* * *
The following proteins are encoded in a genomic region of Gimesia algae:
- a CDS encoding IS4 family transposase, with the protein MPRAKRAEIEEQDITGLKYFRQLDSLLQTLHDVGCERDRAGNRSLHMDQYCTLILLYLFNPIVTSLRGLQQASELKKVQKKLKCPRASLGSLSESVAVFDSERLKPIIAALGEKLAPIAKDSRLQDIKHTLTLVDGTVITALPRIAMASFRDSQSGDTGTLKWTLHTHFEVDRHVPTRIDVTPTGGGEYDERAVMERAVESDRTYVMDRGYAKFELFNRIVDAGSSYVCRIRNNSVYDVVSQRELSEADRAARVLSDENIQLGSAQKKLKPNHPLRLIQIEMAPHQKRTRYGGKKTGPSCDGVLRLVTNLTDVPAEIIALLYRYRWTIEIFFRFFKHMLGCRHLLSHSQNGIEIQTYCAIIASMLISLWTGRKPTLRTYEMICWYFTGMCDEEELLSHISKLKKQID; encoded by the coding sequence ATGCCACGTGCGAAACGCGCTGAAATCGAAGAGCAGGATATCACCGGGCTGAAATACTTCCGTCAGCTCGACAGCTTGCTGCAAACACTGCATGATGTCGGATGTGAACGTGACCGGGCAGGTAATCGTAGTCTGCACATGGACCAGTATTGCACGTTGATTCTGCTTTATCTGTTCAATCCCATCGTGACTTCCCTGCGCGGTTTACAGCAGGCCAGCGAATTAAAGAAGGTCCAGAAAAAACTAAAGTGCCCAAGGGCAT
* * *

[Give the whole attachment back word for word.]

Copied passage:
The following proteins are encoded in a genomic region of Gimesia algae:
- a CDS encoding IS4 family transposase, with the protein MPRAKRAEIEEQDITGLKYFRQLDSLLQTLHDVGCERDRAGNRSLHMDQYCTLILLYLFNPIVTSLRGLQQASELKKVQKKLKCPRASLGSLSESVAVFDSERLKPIIAALGEKLAPIAKDSRLQDIKHTLTLVDGTVITALPRIAMASFRDSQSGDTGTLKWTLHTHFEVDRHVPTRIDVTPTGGGEYDERAVMERAVESDRTYVMDRGYAKFELFNRIVDAGSSYVCRIRNNSVYDVVSQRELSEADRAARVLSDENIQLGSAQKKLKPNHPLRLIQIEMAPHQKRTRYGGKKTGPSCDGVLRLVTNLTDVPAEIIALLYRYRWTIEIFFRFFKHMLGCRHLLSHSQNGIEIQTYCAIIASMLISLWTGRKPTLRTYEMICWYFTGMCDEEELLSHISKLKKQID; encoded by the coding sequence ATGCCACGTGCGAAACGCGCTGAAATCGAAGAGCAGGATATCACCGGGCTGAAATACTTCCGTCAGCTCGACAGCTTGCTGCAAACACTGCATGATGTCGGATGTGAACGTGACCGGGCAGGTAATCGTAGTCTGCACATGGACCAGTATTGCACGTTGATTCTGCTTTATCTGTTCAATCCCATCGTGACTTCCCTGCGCGGTTTACAGCAGGCCAGCGAATTAAAGAAGGTCCAGAAAAAACTAAAGTGCCCAAGGGCAT